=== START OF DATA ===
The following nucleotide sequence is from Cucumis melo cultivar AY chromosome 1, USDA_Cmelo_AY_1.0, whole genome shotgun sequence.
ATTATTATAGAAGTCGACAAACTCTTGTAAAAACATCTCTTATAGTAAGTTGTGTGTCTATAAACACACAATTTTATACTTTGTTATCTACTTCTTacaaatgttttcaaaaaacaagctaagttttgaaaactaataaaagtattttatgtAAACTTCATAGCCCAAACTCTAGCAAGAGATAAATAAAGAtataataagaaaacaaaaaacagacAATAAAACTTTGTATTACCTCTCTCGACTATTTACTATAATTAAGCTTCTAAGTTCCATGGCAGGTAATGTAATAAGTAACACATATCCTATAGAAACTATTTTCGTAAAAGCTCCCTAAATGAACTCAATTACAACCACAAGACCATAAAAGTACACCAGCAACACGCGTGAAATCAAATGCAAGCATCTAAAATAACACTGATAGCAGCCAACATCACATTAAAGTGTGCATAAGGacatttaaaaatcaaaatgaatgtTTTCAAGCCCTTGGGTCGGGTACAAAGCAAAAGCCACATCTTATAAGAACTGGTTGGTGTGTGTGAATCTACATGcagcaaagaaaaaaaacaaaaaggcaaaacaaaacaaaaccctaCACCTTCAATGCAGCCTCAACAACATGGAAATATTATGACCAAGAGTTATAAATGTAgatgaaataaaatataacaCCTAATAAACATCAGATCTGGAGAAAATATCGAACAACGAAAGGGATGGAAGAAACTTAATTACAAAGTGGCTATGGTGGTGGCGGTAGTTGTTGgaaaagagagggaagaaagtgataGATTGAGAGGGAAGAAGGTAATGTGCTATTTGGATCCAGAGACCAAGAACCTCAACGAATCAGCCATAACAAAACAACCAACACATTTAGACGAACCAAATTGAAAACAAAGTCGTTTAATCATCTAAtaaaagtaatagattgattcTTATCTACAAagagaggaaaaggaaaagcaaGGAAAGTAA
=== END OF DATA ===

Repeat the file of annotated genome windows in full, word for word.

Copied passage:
The following nucleotide sequence is from Cucumis melo cultivar AY chromosome 1, USDA_Cmelo_AY_1.0, whole genome shotgun sequence.
ATTATTATAGAAGTCGACAAACTCTTGTAAAAACATCTCTTATAGTAAGTTGTGTGTCTATAAACACACAATTTTATACTTTGTTATCTACTTCTTacaaatgttttcaaaaaacaagctaagttttgaaaactaataaaagtattttatgtAAACTTCATAGCCCAAACTCTAGCAAGAGATAAATAAAGAtataataagaaaacaaaaaacagacAATAAAACTTTGTATTACCTCTCTCGACTATTTACTATAATTAAGCTTCTAAGTTCCATGGCAGGTAATGTAATAAGTAACACATATCCTATAGAAACTATTTTCGTAAAAGCTCCCTAAATGAACTCAATTACAACCACAAGACCATAAAAGTACACCAGCAACACGCGTGAAATCAAATGCAAGCATCTAAAATAACACTGATAGCAGCCAACATCACATTAAAGTGTGCATAAGGacatttaaaaatcaaaatgaatgtTTTCAAGCCCTTGGGTCGGGTACAAAGCAAAAGCCACATCTTATAAGAACTGGTTGGTGTGTGTGAATCTACATGcagcaaagaaaaaaaacaaaaaggcaaaacaaaacaaaaccctaCACCTTCAATGCAGCCTCAACAACATGGAAATATTATGACCAAGAGTTATAAATGTAgatgaaataaaatataacaCCTAATAAACATCAGATCTGGAGAAAATATCGAACAACGAAAGGGATGGAAGAAACTTAATTACAAAGTGGCTATGGTGGTGGCGGTAGTTGTTGgaaaagagagggaagaaagtgataGATTGAGAGGGAAGAAGGTAATGTGCTATTTGGATCCAGAGACCAAGAACCTCAACGAATCAGCCATAACAAAACAACCAACACATTTAGACGAACCAAATTGAAAACAAAGTCGTTTAATCATCTAAtaaaagtaatagattgattcTTATCTACAAagagaggaaaaggaaaagcaaGGAAAGTAA